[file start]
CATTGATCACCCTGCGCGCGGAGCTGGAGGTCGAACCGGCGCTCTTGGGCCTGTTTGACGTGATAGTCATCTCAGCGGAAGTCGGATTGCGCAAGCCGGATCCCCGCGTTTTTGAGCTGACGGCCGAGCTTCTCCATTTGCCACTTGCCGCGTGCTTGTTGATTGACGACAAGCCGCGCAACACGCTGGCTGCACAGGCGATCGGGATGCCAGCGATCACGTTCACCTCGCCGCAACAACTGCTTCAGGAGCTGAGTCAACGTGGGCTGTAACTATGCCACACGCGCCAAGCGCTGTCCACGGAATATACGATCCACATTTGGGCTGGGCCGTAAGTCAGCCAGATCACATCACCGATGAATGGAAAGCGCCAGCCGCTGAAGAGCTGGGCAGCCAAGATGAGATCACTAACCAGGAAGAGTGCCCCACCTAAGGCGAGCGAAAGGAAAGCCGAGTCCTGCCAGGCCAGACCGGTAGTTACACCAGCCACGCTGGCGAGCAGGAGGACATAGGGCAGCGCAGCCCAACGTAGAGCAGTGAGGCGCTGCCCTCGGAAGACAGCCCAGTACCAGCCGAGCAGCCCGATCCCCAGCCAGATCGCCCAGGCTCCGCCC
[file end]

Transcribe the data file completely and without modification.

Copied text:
CATTGATCACCCTGCGCGCGGAGCTGGAGGTCGAACCGGCGCTCTTGGGCCTGTTTGACGTGATAGTCATCTCAGCGGAAGTCGGATTGCGCAAGCCGGATCCCCGCGTTTTTGAGCTGACGGCCGAGCTTCTCCATTTGCCACTTGCCGCGTGCTTGTTGATTGACGACAAGCCGCGCAACACGCTGGCTGCACAGGCGATCGGGATGCCAGCGATCACGTTCACCTCGCCGCAACAACTGCTTCAGGAGCTGAGTCAACGTGGGCTGTAACTATGCCACACGCGCCAAGCGCTGTCCACGGAATATACGATCCACATTTGGGCTGGGCCGTAAGTCAGCCAGATCACATCACCGATGAATGGAAAGCGCCAGCCGCTGAAGAGCTGGGCAGCCAAGATGAGATCACTAACCAGGAAGAGTGCCCCACCTAAGGCGAGCGAAAGGAAAGCCGAGTCCTGCCAGGCCAGACCGGTAGTTACACCAGCCACGCTGGCGAGCAGGAGGACATAGGGCAGCGCAGCCCAACGTAGAGCAGTGAGGCGCTGCCCTCGGAAGACAGCCCAGTACCAGCCGAGCAGCCCGATCCCCAGCCAGATCGCCCAGGCTCCGCCC